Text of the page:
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  • Writer's pictureAshley Abdul

The "C" Word

They made us hold the name coolie

like a cutlass it bit us coming to Guyana

– From ‘Coolie’ by Rajiv Mohabir

Growing up, I can remember, the word "coolie" being thrown around casually when referring to Indo Caribbean’s.

I had never considered what the word really meant or where it had come from. It was always used loosely around me, usually following jokes and laughs, leaving me with little reason to question. It wasn’t until my first year of college, a classmate told me it was derogatory. That night, I googled for hours and learned the actual meaning and history behind the word. I was extremely surprised. I felt a sort of shame for not knowing my history. I didn't realize the harsh reality of where the word came from, yet I used it.

“Coolie” is widely believed to stem from the Tamil word kuli, meaning wages or hire. It was first used by Portuguese captains and merchants working along the coast in India. The British later picked up on it and used it to describe the men that worked for them. When the era of indenture began, "coolie" took on a different meaning. It referred to someone who was paid to do menial work.

In fact, if you google the definition of coolie, the word is defined as “an unskilled native laborer in India, China, and some other Asian countries.”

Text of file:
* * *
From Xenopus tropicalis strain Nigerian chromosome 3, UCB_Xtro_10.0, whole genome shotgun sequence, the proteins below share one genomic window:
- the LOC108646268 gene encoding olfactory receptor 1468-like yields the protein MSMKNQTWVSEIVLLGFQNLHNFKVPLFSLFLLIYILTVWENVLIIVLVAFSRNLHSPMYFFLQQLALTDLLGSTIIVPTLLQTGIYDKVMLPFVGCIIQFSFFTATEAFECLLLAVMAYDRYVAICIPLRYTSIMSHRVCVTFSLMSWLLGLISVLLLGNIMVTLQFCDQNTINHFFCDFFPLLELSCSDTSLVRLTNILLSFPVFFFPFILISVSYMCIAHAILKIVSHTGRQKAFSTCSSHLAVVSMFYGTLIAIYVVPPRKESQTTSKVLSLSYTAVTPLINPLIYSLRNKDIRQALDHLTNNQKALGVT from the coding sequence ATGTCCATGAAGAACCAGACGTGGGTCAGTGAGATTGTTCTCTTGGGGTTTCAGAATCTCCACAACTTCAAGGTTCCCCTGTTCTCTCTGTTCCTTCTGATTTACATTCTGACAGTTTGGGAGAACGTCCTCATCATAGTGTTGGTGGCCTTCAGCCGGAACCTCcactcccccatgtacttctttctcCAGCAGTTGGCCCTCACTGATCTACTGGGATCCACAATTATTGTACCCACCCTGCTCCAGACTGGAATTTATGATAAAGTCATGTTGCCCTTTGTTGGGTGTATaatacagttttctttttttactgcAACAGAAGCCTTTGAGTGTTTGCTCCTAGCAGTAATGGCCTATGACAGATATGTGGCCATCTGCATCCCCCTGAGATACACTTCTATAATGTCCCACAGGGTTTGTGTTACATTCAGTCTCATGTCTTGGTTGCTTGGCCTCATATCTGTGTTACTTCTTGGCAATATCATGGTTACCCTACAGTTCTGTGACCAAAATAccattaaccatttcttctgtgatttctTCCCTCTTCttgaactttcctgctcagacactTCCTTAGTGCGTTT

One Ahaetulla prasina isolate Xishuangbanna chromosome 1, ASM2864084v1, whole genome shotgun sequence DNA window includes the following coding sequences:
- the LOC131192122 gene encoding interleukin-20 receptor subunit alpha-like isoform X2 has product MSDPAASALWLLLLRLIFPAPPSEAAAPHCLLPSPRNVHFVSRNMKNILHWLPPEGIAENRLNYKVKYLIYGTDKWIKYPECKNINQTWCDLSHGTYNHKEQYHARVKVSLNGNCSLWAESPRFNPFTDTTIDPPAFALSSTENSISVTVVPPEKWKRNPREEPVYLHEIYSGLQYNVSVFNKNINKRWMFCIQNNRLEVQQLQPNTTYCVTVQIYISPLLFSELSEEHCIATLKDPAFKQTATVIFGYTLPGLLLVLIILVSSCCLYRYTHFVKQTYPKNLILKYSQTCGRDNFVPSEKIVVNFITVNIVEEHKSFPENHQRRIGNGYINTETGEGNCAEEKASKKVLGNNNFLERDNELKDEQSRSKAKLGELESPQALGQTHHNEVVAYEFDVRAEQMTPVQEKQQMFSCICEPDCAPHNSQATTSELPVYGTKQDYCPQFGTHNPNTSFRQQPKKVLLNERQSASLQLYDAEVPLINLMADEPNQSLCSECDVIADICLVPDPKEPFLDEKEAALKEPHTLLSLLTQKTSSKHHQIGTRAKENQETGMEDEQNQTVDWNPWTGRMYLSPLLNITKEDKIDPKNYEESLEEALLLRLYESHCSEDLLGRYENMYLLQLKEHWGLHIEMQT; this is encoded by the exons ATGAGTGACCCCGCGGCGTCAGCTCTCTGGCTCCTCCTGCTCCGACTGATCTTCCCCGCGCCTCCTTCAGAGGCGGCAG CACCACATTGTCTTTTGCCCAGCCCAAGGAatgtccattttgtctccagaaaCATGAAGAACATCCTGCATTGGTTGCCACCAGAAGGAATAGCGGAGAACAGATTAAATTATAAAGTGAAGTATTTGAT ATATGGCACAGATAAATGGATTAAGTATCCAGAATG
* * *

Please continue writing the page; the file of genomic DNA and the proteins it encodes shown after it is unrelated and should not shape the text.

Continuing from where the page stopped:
Following the abolition of slavery in the Caribbean in the 1830s, the British began looking for alternative workers to carry out the work on sugar cane plantations. Over the course of eight decades, they transported more than a million “coolies” to islands such as Trinidad, Jamaica, British Guiana and Suriname. Most were deceived by recruiters in India who played on the vulnerable state of those looking to escape poverty or any other unpleasantries.

The title “coolie” was given to journeyers regardless of their prior occupation or caste. The word stung as it was a constant reminder of the lowliness and hierarchy faced by labourers in their new land. Even as time went on, those who descended from “coolies” also inherited the title.

By the late 1890s, the word took on different forms in the Caribbean vocabulary. It described someone exotic, someone different in essence— someone essentially foreign. It also remained an ethnic slur to remind Indians of their origins and challenges.

Despite this history, the word has been reclaimed as something people identify with in a positive manner. It’s likely that the movement began in the 1900s, as new generations of “coolies” were born native to the lands their great grand-parens immigrated to.

Nowadays, I run into memes or comedy pages on Instagram that use the word “coolie” when referring to the Indo-Caribbean community. This gives a sense of how far the language has progressed. We’ve broken the old stigmas and can now connect to our community by way of one word. In 2020, being coolie is something people can be proud of.

While at one point in time the word may have projected hurt, but it now feels like a reminder of a history that isn’t to be looked down upon. Educating ourselves and holding an understanding is one of the best tools we have. This constant need to learn more has helped me navigate how the word has been passed down and when I can feel comfortable using it. I still find myself trying to avoid it at times, but I understand why and how we have reclaimed the word to given it strength. I have no shame in my history.

Guyanese poet Rajkumari Singh said: the word must not be left to die out, buried and forgotten in the past. It must be given a new lease on life.

And that’s exactly what we’ve done.

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